Song Birds Seen in November

Normally, winter is the slowest of the birding seasons in the Dry Tortugas, but you would not know it this season. With the cold fronts, we sometimes experience some of the best birding, as the storms will sometimes send the birds off course. The variety and numbers may not be great, but each different species offers something of a surprise. Among the different species, our birdwatchers witnessed the Yellow-rumped Warbler in its winter plumage foraging along a tree branch on the island and wagging its tail in Yellow-rumped-Warbler fashion. Their yellow-rump patch earned them their name "Yellow-rumped Warbler," also known as "butter-butt," which became a local colloquialism by which they were often pointed out in the field.

No surprise that we have named the Yellow-rumped Warbler our favorite bird spotted this week. This warbler is vivid and conspicuous and most frequently sings from the high canopy of trees. During the winter, they scatter in loose flocks, with usually only two or three birds observed at one time. While constantly chirping a "contact call," they are able to keep their flock together.

They are fairly large with a sturdy bill, large head, and long, narrow tail. During summer, both female and male are a smart-looking gray, with bursts of white in the wings and yellow on the sides, face, and rump. The male is the most strikingly shaded; the female is a bit duller and may even show some brown coloring. During winter, both birds are a paler brown with a bright yellow rump and an occasional bit of yellow on the sides. These late warblers that show up on our tiny islands of the Dry Tortugas are most beautiful in their winter plumage.

While enjoying insects, seeds, berries, and spiders, these guys fit right in here. The Yellow-rumped Warbler will cling to the bark surface to find hidden insects more than most other warblers do, but they will also sit on an exposed branch and catch the insects passing by much like a flycatcher. While being the most versatile foragers of all warblers, you are most likely to see them fluttering out from a tree while capturing their prey. They are also able to very quickly switch over to eating berries in the fall.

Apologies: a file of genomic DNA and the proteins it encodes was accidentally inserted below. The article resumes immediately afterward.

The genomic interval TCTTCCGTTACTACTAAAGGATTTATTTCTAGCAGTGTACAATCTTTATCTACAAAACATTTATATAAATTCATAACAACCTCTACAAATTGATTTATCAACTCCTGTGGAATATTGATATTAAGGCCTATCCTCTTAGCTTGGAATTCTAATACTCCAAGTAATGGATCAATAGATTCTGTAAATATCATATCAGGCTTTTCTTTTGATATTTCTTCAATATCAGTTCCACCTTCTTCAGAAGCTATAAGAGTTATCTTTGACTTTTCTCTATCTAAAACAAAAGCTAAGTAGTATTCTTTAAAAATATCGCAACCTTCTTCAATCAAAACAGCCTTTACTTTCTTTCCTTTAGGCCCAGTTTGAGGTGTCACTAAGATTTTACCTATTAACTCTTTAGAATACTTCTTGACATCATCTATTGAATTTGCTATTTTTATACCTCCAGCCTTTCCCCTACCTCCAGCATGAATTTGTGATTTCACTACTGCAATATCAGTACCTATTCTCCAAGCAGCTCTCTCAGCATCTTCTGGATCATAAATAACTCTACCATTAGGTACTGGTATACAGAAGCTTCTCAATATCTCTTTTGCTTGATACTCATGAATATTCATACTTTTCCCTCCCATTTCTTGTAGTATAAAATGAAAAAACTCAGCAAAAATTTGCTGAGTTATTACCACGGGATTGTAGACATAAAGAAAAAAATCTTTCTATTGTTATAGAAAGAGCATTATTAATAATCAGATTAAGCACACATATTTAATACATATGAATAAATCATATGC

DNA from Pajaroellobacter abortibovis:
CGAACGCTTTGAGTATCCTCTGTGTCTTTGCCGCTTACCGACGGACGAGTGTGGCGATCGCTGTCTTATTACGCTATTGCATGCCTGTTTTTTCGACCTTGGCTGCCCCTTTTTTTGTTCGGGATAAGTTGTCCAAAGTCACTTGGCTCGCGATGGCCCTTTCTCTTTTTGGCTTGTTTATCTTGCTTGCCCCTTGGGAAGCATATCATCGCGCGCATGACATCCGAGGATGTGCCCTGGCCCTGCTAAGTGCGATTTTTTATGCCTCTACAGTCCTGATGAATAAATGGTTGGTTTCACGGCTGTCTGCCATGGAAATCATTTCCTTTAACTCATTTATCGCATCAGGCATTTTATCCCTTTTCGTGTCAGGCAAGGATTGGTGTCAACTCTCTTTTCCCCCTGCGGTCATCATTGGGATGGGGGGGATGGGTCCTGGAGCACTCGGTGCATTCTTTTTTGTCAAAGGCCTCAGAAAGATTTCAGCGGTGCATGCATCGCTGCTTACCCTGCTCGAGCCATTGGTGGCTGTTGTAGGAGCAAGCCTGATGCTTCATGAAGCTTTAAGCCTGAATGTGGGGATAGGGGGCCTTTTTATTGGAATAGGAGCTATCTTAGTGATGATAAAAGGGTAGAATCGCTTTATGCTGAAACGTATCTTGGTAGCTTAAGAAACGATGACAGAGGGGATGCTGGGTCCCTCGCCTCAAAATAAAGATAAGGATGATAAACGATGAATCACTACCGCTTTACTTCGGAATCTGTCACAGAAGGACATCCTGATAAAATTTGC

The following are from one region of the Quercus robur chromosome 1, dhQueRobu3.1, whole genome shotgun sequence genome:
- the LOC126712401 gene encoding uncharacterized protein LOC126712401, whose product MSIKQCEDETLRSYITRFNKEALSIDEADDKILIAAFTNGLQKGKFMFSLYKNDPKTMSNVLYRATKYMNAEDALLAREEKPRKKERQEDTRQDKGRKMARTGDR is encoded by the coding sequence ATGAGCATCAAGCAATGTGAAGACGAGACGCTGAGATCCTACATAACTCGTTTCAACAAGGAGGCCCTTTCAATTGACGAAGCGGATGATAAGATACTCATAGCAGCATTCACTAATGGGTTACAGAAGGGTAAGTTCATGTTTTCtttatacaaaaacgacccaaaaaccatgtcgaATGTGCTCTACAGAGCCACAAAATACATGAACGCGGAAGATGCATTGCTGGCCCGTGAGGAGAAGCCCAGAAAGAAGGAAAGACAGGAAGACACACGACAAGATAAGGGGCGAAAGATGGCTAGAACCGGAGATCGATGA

Males arrive a few days before the females on the breeding grounds. In a bulky nest filled of grass, twigs, rootlets, and lined with feathers and hair built by the female, four or five white eggs, spotted and blotched with brown, are placed in a conifer. While the female incubates the eggs for 12 to 13 days, the male feeds the female at the nest. The male will also occasionally help incubate. The young are fed by both the female and male and generally leave the nest around 10 to 14 days after hatching. Within a few days of leaving, they can make short flights. Once they fledge, the female will usually start a second brood while the male continues to feed the first brood for up to about two weeks.

Our birders enjoyed the visiting Yellow-rumped Warblers and the photo sessions the warblers would sometimes reluctantly allow. All in all, it was a great week for birdwatching.